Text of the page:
Two Beloved Old-Fashioned Sweet Treats!




I believe the most important component of the classic Strawberry Shortcake are the biscuits. I prefer a buttery, flaky biscuit; definitely not spongey or cake-like. Fresh, vine-ripened strawberries also make a huge difference. The strawberries this time of year in Ireland are plentiful, plump, ripe and juicy. Freshly whipped cream tops the Shortcake. So simple and delicious. I made the shortcake biscuits a few weeks ago and froze them so putting the Strawberry Shortcake together last night was very easy.


3 cups all-purpose flour

4 tsp. baking power

1 tsp. baking soda

1/3 cup white sugar

1 1/2 tsp. salt

3/4 cup (1 1/2 sticks) chilled butter, cut into small pieces*

1 cup buttermilk

2 Tbsp. heavy cream,

1/4 cup turbinado sugar

8 cups fresh strawberries, sliced and mixed with about 1/4 cup white sugar**

Generous amount whipped cream for topping

*I almost always use salted butter, but many bakers prefer unsalted as you have better control over the salt level. I like salt even in sweet treats!

**Mix well the berries with the sugar and let set at least 1/2 hours. Once macerated the berries give off a lovely juice.


Preheat oven to 425 degrees (220 degrees C).

Line a baking sheet with parchment paper.

Whisk together flour, baking power, baking soda, 1/3 cup white sugar, and salt in a mixing bowl.

Cut in cold butter with a knife, pastry blender, food processor by gently pulsing or you can even use your fingers to incorporate the butter until it is the size of peas.

Stir in the buttermilk until the flour mixture is just moistened. Do not over-mix. This will cause your biscuits to get tough.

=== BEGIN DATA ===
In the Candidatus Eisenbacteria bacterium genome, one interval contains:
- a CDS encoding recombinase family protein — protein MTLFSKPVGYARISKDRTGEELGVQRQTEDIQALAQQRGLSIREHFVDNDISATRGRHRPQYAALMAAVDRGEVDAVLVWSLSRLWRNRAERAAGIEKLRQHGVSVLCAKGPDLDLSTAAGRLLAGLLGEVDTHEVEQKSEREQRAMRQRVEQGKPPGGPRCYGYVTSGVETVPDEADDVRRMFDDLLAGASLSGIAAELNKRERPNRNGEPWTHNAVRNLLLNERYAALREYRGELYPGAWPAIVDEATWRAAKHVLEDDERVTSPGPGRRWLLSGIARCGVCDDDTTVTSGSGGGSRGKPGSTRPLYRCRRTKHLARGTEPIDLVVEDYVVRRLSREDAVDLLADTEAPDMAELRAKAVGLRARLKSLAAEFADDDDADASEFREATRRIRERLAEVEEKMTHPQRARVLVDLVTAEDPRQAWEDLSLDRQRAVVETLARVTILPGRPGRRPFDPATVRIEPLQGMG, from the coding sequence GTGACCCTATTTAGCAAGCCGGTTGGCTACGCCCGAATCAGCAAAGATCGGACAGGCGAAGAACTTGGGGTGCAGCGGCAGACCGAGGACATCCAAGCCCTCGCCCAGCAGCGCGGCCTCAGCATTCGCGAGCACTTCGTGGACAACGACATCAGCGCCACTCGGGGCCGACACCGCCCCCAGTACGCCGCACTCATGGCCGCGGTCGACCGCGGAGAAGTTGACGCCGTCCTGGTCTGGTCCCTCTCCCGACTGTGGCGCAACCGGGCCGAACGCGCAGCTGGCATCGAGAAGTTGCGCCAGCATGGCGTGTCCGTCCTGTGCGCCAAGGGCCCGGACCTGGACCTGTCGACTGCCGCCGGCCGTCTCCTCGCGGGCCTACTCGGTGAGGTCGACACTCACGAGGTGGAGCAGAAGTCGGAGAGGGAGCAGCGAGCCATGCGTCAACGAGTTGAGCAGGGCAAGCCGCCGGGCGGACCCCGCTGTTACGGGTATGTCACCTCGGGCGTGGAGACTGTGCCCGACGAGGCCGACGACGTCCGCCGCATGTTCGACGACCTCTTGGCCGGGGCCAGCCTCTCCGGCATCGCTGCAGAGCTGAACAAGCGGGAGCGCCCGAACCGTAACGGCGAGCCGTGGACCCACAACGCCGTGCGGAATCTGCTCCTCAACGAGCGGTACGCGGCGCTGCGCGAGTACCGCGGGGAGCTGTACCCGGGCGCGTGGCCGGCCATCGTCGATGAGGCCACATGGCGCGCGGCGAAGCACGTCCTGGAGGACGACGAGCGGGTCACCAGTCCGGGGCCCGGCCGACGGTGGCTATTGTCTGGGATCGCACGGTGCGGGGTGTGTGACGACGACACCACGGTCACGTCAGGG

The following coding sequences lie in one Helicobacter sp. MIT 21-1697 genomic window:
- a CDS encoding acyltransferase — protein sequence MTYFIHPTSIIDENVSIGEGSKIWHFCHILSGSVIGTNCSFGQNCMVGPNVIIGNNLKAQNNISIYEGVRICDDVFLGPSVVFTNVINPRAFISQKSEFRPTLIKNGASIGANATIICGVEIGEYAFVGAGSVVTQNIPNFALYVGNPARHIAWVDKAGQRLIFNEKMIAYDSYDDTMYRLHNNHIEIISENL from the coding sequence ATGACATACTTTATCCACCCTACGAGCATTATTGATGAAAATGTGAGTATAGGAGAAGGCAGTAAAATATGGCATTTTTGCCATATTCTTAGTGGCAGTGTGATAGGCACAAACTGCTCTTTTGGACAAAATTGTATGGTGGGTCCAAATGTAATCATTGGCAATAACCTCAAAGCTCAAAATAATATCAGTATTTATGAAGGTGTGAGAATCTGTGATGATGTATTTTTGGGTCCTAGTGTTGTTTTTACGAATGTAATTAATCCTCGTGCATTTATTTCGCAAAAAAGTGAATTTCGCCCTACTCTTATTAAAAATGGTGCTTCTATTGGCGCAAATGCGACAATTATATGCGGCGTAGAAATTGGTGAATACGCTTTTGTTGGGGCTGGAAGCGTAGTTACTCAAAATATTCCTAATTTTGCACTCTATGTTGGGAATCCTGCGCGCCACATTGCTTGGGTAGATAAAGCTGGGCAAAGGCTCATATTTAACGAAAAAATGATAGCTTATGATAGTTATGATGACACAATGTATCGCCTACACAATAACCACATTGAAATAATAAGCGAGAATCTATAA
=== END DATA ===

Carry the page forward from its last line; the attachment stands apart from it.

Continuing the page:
On a floured surface drop the flour/butter mixture and using your hands press the dough together to form a round shape about 1 inch thick. The mixture will be crumbly, but there is so much butter in these biscuits that it comes together as it bakes.

Using a biscuit cutter, glass or in my case, I used a 1 cup measuring cup, which made rather large biscuits, cut the biscuits into rounds. Place on the prepared baking sheet about 2 inches apart. They will spread.

Brush the top of the biscuits with heavy cream and sprinkle generously with turbinado sugar.

Bake until golden brown; about 15-20 minutes.
Cool on a rack.

Because my biscuits were so large I only got 9 out of it. You could make them smaller and serve 2 biscuits per serving.



This dessert comes together very easily and will fill your house with warm, comforting aromas reminiscent of eating at your Nanna’s on a Sunday afternoon, which we did every week growing up.  Even though it’s only the end of July, autumn comes early in Ireland. By mid/late-August days become shorter and leaves start to curl and brown. This dessert reminds me of the fall.
You can make this with a variety of apples. Last time I used 3 green Granny Smiths and 3 Galas. This morning I used 6 Pink Ladies. Both were delicious!



6 apples, peeled and chopped
2 Tbsp. white sugar
2 Tbsp. cinnamon, divided
1 1/2 tsp. fresh lemon juice
1 cup brown sugar
3/4 cup old fashioned oats
3/4 cup all-purpose flour
1/2 cup (that’s 1 stick) cold butter (again, I prefer salted butter) diced
Pinch of Kosher salt
Preheat over to 350 degrees F (180 C). Generously butter an 8×8 inch baking dish. Set aside.
In a mixing bowl, add chopped apples, granulated sugar, 1 Tbsp. cinnamon and lemon juice. Stir to combine and then transfer to the buttered baking dish.

In a separate bowl combine the topping ingredients: Brown sugar, oats, flour, 1 Tbsp. cinnamon, salt, and diced cold butter. Use a pastry cutter, 2 knives, or your fingers to incorporate the butter thoroughly until the butter is the size of peas.

Spread the topping over the apples and gently pat to even it out. Bake 40 to 45 minutes until golden brown and bubby. Serve either warm or room temperature. Excellent with a dollop of freshly whipped cream or rich, homemade vanilla ice cream. We had ours this time with the whipped cream.
My husband, Jerry, LOVES his sweets!





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